Adoption of GASB 89 Will Be Simple for Governments — With Two Exceptions
Government entities and public colleges and universities no longer have to calculate and record construction period interest as part of the historical cost of an asset. This is because GASB has issued Statement No. 89 to amend paragraphs five through 22 of Statement No. 62.
If your organization is affected, this is likely welcome news and you’ll be glad to implement the new standard early. This will be easy to do — with caveats for component units and regulated operations. Before we get to those, a little background information may be helpful.
GASB 89 supplants parts of GASB 62
If your government or public higher education institution prepares financial statements using the economic resources measurement focus (business-type activities and enterprise funds), under GASB 62, Codification of Accounting and Financial Reporting Guidance Contained in Pre-November 30, 1989, FASB and AICPA Pronouncements, you were required to calculate and record construction period interest as part of the historical cost of an asset. This calculation was normally seen as an afterthought and only done because the auditors required it. Once calculated, just about everyone tried to find some way to avoid recording it. It was viewed as inflating the cost of (and not adding value to) an asset.
So, GASB re-examined the matter and ultimately responded by issuing Statement No. 89, Accounting for Interest Costs Incurred Before the End of a Construction Period, which now eliminates that requirement.
GASB 89 is effective for reporting periods beginning after December 31, 2019, but earlier application is encouraged. Changes adopted to conform to its provisions should be applied prospectively (no need to restate prior periods).
Implementation may not be as simple for component units and entities with regulated operations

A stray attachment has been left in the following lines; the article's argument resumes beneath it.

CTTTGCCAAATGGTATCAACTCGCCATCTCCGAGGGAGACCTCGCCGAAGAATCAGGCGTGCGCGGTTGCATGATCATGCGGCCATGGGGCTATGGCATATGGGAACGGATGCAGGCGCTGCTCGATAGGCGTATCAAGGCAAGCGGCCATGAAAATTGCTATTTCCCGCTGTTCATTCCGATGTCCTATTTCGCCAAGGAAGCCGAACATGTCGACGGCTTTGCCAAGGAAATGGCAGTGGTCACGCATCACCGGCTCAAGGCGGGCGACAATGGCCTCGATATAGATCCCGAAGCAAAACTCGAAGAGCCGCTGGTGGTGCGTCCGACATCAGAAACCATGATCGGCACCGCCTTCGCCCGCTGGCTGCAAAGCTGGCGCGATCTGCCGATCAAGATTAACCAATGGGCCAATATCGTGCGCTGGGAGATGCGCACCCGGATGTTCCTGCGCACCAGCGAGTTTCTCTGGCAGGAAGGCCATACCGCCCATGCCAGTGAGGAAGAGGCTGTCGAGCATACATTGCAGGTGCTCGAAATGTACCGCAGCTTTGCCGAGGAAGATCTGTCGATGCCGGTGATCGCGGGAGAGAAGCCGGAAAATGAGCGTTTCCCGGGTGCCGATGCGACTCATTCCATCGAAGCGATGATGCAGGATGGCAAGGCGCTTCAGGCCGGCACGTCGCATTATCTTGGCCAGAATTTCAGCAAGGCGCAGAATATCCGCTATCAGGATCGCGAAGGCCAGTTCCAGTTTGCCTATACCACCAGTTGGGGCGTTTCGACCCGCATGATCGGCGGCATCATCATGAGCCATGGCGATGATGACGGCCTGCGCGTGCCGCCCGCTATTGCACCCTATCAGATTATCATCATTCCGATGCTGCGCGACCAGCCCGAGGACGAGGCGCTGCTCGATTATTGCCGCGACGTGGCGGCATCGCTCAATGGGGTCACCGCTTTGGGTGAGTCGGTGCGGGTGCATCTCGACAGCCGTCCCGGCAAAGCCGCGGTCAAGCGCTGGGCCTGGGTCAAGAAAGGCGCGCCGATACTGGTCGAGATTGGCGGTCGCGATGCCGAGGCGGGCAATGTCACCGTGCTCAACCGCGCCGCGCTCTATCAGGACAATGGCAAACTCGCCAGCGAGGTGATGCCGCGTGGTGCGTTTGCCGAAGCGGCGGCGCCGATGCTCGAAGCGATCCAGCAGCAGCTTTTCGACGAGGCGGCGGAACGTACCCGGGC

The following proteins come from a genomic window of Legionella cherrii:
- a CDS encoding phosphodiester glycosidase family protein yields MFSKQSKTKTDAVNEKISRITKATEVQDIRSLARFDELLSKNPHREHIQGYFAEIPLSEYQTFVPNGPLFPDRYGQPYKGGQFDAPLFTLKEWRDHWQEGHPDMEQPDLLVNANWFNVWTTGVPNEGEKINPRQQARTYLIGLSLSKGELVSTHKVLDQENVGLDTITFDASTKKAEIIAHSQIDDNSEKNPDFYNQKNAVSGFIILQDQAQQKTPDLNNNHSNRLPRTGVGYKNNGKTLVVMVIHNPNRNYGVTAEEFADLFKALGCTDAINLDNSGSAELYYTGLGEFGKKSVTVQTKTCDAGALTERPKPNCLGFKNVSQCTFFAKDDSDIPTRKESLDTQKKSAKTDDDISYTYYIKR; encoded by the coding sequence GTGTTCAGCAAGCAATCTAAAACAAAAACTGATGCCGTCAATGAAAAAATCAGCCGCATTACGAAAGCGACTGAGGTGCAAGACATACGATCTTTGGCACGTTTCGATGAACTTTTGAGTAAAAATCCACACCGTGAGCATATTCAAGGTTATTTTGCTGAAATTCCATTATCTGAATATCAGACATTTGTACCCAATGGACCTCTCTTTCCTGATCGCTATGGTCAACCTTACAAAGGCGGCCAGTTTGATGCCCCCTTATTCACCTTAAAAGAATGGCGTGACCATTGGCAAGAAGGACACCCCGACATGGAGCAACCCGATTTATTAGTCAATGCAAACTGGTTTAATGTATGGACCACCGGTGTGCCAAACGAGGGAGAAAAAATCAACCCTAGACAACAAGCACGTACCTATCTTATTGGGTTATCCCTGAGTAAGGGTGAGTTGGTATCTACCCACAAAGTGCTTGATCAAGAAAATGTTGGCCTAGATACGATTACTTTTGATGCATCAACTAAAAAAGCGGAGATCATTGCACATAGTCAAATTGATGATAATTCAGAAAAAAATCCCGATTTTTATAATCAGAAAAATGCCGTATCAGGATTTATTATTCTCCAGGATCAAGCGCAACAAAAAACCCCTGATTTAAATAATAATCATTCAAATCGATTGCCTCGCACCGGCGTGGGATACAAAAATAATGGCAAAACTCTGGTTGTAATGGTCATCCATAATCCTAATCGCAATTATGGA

Organizations across the country can rejoice and implement the standard as soon as possible. Component units and entities with regulated operations, however, each have some particular concerns.
Is your government a component unit of another larger primary government? For instance, public colleges and universities are typically a component unit of a state or city government, and public utility authorities are typically a component unit of a city or county.
When your organization is a component unit, it is generally considered a best practice to have all members of the reporting entity align your implementation periods, so the users of the financial statements will have consistency in what they read and rely on.
If your government has regulated operations (as defined by paragraph 476 of GASB 62), then GASB 89 does not eliminate or remove the requirements of paragraph 485 of GASB 62. This means that if a regulator requires your organization to calculate and capitalize construction period interest, you will still be obligated to do so and record the capitalized interest as a regulatory asset.
How we can help
GASB 89 brings welcome relief for most government entities, and early implementation should be easy: You simply stop doing busy work that didn’t add value to your financial operations or better serve citizens or constituents. But component units and entities with regulated operations have a little more to consider, whether adoption comes before or after the effective date. CLA’s state and local government and higher education professionals can help you understand and implement GASB 89 as soon as you are ready.